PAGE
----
"It may be my fault we didn't respond quickly enough," said Donald A. Dorsey, warden of the Torrance County Detention Center, operated by the Corrections Corporation of America (CCA).
Darren White, head of the state police, was critical of the delay in calling state police. "We're a little disappointed that our (public information officer) was first informed of any situation at the prison by a local media person," White said. "Until then, we were unaware of the situation."
Details of the "situation" are sketchy. Prison officials said only that some unarmed prisoners from Washington D.C. jumped the guards while being returned from a recreation area. Officials said the attack was unprovoked.
Apparently CCA officials did contact the New Mexico Corrections Department, which dispatched a 15-man tactical team to the CCA prison. But White said that his department should have been notified so that state police could have been dispatched to secure the prison's perimeter.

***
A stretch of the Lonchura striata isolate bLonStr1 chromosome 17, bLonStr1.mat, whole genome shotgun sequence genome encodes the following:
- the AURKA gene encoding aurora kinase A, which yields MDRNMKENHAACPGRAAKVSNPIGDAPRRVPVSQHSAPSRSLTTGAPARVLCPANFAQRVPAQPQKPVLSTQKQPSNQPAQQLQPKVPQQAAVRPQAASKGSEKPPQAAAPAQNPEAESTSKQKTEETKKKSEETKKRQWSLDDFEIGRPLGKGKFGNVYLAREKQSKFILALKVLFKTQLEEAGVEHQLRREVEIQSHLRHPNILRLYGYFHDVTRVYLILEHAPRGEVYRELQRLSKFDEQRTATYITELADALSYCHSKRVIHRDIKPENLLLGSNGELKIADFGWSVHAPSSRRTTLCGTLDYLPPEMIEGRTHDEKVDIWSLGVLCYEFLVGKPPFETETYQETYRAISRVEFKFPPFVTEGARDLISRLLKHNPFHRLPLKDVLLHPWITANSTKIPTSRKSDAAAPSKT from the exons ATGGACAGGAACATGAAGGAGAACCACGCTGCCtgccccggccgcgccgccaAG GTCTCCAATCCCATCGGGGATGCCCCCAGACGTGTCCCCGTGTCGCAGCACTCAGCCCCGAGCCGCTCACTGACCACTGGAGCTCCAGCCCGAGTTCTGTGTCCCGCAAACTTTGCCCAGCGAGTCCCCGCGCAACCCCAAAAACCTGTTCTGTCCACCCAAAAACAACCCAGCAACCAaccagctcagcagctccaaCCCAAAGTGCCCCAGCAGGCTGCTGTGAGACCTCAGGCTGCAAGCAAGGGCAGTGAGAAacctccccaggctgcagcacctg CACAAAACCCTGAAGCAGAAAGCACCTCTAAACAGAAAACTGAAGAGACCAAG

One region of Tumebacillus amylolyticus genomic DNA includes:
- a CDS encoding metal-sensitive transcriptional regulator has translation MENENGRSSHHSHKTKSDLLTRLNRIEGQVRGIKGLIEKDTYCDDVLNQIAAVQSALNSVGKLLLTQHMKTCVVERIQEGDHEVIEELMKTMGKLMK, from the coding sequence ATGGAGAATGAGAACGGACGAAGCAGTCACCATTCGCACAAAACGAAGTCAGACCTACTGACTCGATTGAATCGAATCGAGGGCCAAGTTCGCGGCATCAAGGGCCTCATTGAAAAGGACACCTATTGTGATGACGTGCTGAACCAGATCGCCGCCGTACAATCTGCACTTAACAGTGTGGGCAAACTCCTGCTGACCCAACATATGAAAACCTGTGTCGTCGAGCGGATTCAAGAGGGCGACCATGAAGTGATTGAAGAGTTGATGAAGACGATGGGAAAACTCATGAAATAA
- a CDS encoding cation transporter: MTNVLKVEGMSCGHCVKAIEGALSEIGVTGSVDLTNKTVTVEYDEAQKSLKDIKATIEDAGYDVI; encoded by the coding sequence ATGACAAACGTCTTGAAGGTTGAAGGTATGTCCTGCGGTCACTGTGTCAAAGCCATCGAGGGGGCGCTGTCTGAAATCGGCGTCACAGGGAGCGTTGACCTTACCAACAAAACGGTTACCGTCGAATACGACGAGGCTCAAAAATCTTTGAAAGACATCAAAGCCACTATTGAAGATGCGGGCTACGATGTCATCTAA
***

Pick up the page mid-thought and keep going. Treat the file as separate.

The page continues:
"The down time it takes to bring in additional resources for something like a prison disturbance could be dangerous,'' warned White. "We'd like some assurances that this won't happen again."
Just two weeks before, another CCA prison had been sharply criticized by Youngstown, Ohio, officials for failing to report an escape [See: PLN Vol. 9, No. 11, pg.6] In that incident, six Washington D.C. prisoners cut a hole through two fences, triggering perimeter alarms at 1:06 p.m. But it was two hours before local law officials first learned of the escape when a 911 call was placed by an anonymous person from one of the prison's pay phones.
Lubback Avalanche-Journal, Corrections Digest
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